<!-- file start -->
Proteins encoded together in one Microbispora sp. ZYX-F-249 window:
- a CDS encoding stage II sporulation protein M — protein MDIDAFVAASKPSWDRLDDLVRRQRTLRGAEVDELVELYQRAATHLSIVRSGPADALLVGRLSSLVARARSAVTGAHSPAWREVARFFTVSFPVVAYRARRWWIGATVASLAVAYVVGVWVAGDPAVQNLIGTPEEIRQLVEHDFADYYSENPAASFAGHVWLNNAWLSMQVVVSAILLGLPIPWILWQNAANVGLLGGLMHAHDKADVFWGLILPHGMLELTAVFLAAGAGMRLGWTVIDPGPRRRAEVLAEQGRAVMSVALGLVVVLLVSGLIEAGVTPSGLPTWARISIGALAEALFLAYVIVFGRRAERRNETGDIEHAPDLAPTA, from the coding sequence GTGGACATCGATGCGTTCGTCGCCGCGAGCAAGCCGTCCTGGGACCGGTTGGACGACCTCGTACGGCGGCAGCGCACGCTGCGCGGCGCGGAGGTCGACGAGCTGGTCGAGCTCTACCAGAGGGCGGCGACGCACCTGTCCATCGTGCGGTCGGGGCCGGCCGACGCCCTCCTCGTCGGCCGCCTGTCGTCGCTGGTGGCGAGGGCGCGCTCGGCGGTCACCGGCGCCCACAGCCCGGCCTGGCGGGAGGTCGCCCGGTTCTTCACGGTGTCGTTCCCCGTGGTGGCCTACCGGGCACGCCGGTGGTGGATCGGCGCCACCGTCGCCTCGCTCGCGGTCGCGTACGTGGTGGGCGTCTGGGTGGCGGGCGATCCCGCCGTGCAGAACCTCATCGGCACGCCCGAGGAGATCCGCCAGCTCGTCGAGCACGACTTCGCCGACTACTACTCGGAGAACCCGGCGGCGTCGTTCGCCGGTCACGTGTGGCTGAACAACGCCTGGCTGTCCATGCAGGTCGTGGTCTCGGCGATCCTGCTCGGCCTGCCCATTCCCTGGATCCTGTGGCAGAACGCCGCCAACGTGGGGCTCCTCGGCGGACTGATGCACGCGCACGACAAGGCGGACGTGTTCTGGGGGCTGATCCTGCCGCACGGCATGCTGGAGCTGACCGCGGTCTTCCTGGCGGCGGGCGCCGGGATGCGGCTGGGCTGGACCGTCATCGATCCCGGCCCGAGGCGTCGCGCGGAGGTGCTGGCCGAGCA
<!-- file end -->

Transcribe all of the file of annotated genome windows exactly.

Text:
Proteins encoded together in one Microbispora sp. ZYX-F-249 window:
- a CDS encoding stage II sporulation protein M — protein MDIDAFVAASKPSWDRLDDLVRRQRTLRGAEVDELVELYQRAATHLSIVRSGPADALLVGRLSSLVARARSAVTGAHSPAWREVARFFTVSFPVVAYRARRWWIGATVASLAVAYVVGVWVAGDPAVQNLIGTPEEIRQLVEHDFADYYSENPAASFAGHVWLNNAWLSMQVVVSAILLGLPIPWILWQNAANVGLLGGLMHAHDKADVFWGLILPHGMLELTAVFLAAGAGMRLGWTVIDPGPRRRAEVLAEQGRAVMSVALGLVVVLLVSGLIEAGVTPSGLPTWARISIGALAEALFLAYVIVFGRRAERRNETGDIEHAPDLAPTA, from the coding sequence GTGGACATCGATGCGTTCGTCGCCGCGAGCAAGCCGTCCTGGGACCGGTTGGACGACCTCGTACGGCGGCAGCGCACGCTGCGCGGCGCGGAGGTCGACGAGCTGGTCGAGCTCTACCAGAGGGCGGCGACGCACCTGTCCATCGTGCGGTCGGGGCCGGCCGACGCCCTCCTCGTCGGCCGCCTGTCGTCGCTGGTGGCGAGGGCGCGCTCGGCGGTCACCGGCGCCCACAGCCCGGCCTGGCGGGAGGTCGCCCGGTTCTTCACGGTGTCGTTCCCCGTGGTGGCCTACCGGGCACGCCGGTGGTGGATCGGCGCCACCGTCGCCTCGCTCGCGGTCGCGTACGTGGTGGGCGTCTGGGTGGCGGGCGATCCCGCCGTGCAGAACCTCATCGGCACGCCCGAGGAGATCCGCCAGCTCGTCGAGCACGACTTCGCCGACTACTACTCGGAGAACCCGGCGGCGTCGTTCGCCGGTCACGTGTGGCTGAACAACGCCTGGCTGTCCATGCAGGTCGTGGTCTCGGCGATCCTGCTCGGCCTGCCCATTCCCTGGATCCTGTGGCAGAACGCCGCCAACGTGGGGCTCCTCGGCGGACTGATGCACGCGCACGACAAGGCGGACGTGTTCTGGGGGCTGATCCTGCCGCACGGCATGCTGGAGCTGACCGCGGTCTTCCTGGCGGCGGGCGCCGGGATGCGGCTGGGCTGGACCGTCATCGATCCCGGCCCGAGGCGTCGCGCGGAGGTGCTGGCCGAGCA